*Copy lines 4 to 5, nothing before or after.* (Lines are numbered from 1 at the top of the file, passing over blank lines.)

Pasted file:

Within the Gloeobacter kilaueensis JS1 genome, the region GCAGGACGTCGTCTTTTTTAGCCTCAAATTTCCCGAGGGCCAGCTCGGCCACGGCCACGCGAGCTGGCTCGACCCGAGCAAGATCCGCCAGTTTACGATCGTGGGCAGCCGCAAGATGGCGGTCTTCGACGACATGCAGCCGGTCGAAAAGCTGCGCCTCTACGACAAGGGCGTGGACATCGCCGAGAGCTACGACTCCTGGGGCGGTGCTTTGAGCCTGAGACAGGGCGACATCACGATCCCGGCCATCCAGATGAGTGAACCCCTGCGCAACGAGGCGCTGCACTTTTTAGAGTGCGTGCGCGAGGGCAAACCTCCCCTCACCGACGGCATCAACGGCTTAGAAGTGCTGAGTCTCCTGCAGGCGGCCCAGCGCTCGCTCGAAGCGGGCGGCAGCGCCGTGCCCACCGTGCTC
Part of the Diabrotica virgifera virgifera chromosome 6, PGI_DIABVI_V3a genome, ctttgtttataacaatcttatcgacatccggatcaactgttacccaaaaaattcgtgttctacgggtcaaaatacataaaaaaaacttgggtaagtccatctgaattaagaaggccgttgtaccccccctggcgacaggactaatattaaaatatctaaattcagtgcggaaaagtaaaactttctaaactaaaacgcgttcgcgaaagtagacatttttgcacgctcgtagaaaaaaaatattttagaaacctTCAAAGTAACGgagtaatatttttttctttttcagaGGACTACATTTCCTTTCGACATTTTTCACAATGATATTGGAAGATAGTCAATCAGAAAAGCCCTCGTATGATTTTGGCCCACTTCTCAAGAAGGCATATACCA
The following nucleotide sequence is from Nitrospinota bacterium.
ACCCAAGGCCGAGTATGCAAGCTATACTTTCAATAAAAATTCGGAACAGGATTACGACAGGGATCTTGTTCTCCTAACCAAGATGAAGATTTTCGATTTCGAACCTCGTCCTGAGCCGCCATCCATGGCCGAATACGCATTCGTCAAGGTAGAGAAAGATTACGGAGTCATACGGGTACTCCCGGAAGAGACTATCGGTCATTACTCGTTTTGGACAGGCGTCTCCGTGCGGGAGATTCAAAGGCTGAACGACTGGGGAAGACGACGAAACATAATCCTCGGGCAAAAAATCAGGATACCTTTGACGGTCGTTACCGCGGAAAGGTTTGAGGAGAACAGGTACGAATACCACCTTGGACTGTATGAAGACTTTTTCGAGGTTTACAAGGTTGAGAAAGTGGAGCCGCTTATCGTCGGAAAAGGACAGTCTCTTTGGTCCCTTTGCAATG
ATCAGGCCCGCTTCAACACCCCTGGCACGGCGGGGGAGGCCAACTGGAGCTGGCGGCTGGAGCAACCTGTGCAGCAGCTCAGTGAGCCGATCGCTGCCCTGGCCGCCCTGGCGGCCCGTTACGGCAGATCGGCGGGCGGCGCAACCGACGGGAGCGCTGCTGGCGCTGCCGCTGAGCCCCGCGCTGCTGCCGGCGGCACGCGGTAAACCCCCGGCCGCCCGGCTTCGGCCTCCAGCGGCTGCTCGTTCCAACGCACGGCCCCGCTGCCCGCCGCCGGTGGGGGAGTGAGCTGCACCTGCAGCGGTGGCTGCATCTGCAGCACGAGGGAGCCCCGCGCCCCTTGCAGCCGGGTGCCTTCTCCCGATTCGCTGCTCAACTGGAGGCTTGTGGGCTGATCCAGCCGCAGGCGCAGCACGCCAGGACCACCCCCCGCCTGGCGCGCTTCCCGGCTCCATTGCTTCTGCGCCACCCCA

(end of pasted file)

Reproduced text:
ACCCAAGGCCGAGTATGCAAGCTATACTTTCAATAAAAATTCGGAACAGGATTACGACAGGGATCTTGTTCTCCTAACCAAGATGAAGATTTTCGATTTCGAACCTCGTCCTGAGCCGCCATCCATGGCCGAATACGCATTCGTCAAGGTAGAGAAAGATTACGGAGTCATACGGGTACTCCCGGAAGAGACTATCGGTCATTACTCGTTTTGGACAGGCGTCTCCGTGCGGGAGATTCAAAGGCTGAACGACTGGGGAAGACGACGAAACATAATCCTCGGGCAAAAAATCAGGATACCTTTGACGGTCGTTACCGCGGAAAGGTTTGAGGAGAACAGGTACGAATACCACCTTGGACTGTATGAAGACTTTTTCGAGGTTTACAAGGTTGAGAAAGTGGAGCCGCTTATCGTCGGAAAAGGACAGTCTCTTTGGTCCCTTTGCAATG
ATCAGGCCCGCTTCAACACCCCTGGCACGGCGGGGGAGGCCAACTGGAGCTGGCGGCTGGAGCAACCTGTGCAGCAGCTCAGTGAGCCGATCGCTGCCCTGGCCGCCCTGGCGGCCCGTTACGGCAGATCGGCGGGCGGCGCAACCGACGGGAGCGCTGCTGGCGCTGCCGCTGAGCCCCGCGCTGCTGCCGGCGGCACGCGGTAAACCCCCGGCCGCCCGGCTTCGGCCTCCAGCGGCTGCTCGTTCCAACGCACGGCCCCGCTGCCCGCCGCCGGTGGGGGAGTGAGCTGCACCTGCAGCGGTGGCTGCATCTGCAGCACGAGGGAGCCCCGCGCCCCTTGCAGCCGGGTGCCTTCTCCCGATTCGCTGCTCAACTGGAGGCTTGTGGGCTGATCCAGCCGCAGGCGCAGCACGCCAGGACCACCCCCCGCCTGGCGCGCTTCCCGGCTCCATTGCTTCTGCGCCACCCCA